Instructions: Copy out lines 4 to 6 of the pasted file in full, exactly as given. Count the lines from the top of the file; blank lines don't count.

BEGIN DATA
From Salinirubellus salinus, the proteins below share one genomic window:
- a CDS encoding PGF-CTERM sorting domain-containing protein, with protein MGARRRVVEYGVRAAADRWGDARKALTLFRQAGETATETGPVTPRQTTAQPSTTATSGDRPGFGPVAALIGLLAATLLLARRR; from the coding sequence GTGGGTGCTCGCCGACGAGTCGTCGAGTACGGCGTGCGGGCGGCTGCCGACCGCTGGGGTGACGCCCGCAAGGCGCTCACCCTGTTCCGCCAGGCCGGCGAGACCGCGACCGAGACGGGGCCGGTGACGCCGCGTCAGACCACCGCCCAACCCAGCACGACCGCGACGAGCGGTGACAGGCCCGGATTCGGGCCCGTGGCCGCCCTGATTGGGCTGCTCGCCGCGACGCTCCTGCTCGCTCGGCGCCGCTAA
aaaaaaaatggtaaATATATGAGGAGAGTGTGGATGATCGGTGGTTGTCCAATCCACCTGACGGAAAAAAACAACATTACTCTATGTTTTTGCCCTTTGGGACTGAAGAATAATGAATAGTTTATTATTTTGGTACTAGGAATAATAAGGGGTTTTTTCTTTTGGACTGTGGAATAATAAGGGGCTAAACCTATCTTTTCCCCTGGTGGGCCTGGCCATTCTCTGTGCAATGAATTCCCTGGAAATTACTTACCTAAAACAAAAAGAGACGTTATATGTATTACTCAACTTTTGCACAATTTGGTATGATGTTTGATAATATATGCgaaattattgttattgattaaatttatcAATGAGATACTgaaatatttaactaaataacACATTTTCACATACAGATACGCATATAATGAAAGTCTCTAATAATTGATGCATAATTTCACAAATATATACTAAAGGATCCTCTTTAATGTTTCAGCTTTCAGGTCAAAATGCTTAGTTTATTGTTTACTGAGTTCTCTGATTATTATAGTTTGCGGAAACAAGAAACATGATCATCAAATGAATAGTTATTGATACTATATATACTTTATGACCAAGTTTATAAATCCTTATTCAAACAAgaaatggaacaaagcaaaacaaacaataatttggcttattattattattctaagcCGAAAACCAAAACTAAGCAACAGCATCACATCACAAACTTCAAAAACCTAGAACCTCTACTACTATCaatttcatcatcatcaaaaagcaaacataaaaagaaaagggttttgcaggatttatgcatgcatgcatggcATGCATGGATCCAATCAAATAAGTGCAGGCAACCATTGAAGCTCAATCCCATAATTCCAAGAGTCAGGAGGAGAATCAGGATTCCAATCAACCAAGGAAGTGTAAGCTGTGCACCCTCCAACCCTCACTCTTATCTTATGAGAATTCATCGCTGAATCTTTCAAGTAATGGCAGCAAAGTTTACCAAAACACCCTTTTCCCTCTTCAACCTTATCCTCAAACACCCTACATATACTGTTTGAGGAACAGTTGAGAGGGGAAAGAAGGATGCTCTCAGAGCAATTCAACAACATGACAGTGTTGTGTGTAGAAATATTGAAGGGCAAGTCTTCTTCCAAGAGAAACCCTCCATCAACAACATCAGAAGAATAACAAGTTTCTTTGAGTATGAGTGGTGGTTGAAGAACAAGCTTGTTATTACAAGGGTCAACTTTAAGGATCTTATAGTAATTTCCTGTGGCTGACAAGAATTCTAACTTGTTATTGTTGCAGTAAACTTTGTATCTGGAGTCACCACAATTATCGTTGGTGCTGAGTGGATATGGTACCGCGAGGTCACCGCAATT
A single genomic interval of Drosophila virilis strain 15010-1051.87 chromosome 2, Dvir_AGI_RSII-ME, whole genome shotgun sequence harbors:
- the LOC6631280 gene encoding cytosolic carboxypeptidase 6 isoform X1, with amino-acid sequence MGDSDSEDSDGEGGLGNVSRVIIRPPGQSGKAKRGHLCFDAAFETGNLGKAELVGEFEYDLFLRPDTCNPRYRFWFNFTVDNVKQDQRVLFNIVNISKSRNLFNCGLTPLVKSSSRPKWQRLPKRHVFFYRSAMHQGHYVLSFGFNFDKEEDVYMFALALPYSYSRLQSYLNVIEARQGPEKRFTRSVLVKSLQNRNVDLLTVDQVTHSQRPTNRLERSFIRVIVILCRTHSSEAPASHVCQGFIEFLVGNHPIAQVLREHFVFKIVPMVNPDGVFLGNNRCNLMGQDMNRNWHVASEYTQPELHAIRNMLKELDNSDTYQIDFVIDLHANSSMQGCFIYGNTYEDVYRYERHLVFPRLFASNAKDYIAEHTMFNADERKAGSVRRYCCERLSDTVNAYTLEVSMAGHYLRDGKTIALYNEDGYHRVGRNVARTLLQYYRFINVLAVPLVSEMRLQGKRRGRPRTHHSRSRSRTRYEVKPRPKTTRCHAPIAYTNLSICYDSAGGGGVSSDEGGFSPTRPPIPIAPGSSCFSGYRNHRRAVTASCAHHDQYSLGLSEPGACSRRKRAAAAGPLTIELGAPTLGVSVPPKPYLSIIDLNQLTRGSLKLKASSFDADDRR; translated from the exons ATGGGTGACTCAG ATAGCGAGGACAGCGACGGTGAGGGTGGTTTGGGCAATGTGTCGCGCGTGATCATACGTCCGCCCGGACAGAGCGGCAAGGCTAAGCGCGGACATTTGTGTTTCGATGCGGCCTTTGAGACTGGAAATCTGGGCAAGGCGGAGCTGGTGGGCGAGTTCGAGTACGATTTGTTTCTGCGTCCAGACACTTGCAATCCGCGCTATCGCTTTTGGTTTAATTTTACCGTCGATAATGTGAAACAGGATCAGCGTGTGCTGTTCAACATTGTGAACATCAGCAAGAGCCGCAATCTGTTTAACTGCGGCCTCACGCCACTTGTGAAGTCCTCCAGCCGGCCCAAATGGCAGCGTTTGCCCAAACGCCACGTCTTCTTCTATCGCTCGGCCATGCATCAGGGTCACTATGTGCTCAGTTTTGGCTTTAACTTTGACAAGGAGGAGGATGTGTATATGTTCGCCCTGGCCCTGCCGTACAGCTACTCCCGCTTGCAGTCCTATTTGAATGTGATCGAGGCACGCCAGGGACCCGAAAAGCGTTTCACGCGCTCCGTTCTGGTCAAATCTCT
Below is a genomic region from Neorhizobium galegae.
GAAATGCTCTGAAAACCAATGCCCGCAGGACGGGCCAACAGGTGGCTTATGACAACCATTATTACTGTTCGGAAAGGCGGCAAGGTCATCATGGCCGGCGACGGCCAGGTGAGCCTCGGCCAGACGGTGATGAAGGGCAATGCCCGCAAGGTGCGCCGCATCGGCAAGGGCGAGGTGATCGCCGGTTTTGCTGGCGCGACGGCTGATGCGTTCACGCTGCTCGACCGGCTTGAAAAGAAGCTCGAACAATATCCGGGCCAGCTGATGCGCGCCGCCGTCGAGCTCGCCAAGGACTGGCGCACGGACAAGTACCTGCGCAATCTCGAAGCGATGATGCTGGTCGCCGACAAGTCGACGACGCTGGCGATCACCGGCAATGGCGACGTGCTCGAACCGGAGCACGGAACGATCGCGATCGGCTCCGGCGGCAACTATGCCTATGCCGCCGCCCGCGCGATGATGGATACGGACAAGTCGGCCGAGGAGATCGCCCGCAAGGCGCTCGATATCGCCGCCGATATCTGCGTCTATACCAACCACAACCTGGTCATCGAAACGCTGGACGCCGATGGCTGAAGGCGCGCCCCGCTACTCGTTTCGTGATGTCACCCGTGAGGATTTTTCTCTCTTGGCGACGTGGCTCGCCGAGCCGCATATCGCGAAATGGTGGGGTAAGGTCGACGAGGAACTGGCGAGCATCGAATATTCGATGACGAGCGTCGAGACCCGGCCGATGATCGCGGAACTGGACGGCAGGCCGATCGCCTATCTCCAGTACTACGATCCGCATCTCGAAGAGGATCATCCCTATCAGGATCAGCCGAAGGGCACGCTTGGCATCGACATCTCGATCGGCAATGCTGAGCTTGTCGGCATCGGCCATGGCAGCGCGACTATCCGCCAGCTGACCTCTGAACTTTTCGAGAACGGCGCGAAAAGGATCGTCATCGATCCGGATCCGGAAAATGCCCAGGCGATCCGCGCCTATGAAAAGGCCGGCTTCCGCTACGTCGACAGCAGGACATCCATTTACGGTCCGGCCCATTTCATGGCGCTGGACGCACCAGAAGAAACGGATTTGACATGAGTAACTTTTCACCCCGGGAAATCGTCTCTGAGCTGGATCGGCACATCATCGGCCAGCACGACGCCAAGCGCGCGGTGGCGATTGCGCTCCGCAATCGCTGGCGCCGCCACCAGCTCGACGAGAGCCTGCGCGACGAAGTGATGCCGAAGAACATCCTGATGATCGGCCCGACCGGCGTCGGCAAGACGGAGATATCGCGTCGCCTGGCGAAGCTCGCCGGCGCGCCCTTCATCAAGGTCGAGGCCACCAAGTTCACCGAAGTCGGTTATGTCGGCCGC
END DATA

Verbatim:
A single genomic interval of Drosophila virilis strain 15010-1051.87 chromosome 2, Dvir_AGI_RSII-ME, whole genome shotgun sequence harbors:
- the LOC6631280 gene encoding cytosolic carboxypeptidase 6 isoform X1, with amino-acid sequence MGDSDSEDSDGEGGLGNVSRVIIRPPGQSGKAKRGHLCFDAAFETGNLGKAELVGEFEYDLFLRPDTCNPRYRFWFNFTVDNVKQDQRVLFNIVNISKSRNLFNCGLTPLVKSSSRPKWQRLPKRHVFFYRSAMHQGHYVLSFGFNFDKEEDVYMFALALPYSYSRLQSYLNVIEARQGPEKRFTRSVLVKSLQNRNVDLLTVDQVTHSQRPTNRLERSFIRVIVILCRTHSSEAPASHVCQGFIEFLVGNHPIAQVLREHFVFKIVPMVNPDGVFLGNNRCNLMGQDMNRNWHVASEYTQPELHAIRNMLKELDNSDTYQIDFVIDLHANSSMQGCFIYGNTYEDVYRYERHLVFPRLFASNAKDYIAEHTMFNADERKAGSVRRYCCERLSDTVNAYTLEVSMAGHYLRDGKTIALYNEDGYHRVGRNVARTLLQYYRFINVLAVPLVSEMRLQGKRRGRPRTHHSRSRSRTRYEVKPRPKTTRCHAPIAYTNLSICYDSAGGGGVSSDEGGFSPTRPPIPIAPGSSCFSGYRNHRRAVTASCAHHDQYSLGLSEPGACSRRKRAAAAGPLTIELGAPTLGVSVPPKPYLSIIDLNQLTRGSLKLKASSFDADDRR; translated from the exons ATGGGTGACTCAG ATAGCGAGGACAGCGACGGTGAGGGTGGTTTGGGCAATGTGTCGCGCGTGATCATACGTCCGCCCGGACAGAGCGGCAAGGCTAAGCGCGGACATTTGTGTTTCGATGCGGCCTTTGAGACTGGAAATCTGGGCAAGGCGGAGCTGGTGGGCGAGTTCGAGTACGATTTGTTTCTGCGTCCAGACACTTGCAATCCGCGCTATCGCTTTTGGTTTAATTTTACCGTCGATAATGTGAAACAGGATCAGCGTGTGCTGTTCAACATTGTGAACATCAGCAAGAGCCGCAATCTGTTTAACTGCGGCCTCACGCCACTTGTGAAGTCCTCCAGCCGGCCCAAATGGCAGCGTTTGCCCAAACGCCACGTCTTCTTCTATCGCTCGGCCATGCATCAGGGTCACTATGTGCTCAGTTTTGGCTTTAACTTTGACAAGGAGGAGGATGTGTATATGTTCGCCCTGGCCCTGCCGTACAGCTACTCCCGCTTGCAGTCCTATTTGAATGTGATCGAGGCACGCCAGGGACCCGAAAAGCGTTTCACGCGCTCCGTTCTGGTCAAATCTCT
Below is a genomic region from Neorhizobium galegae.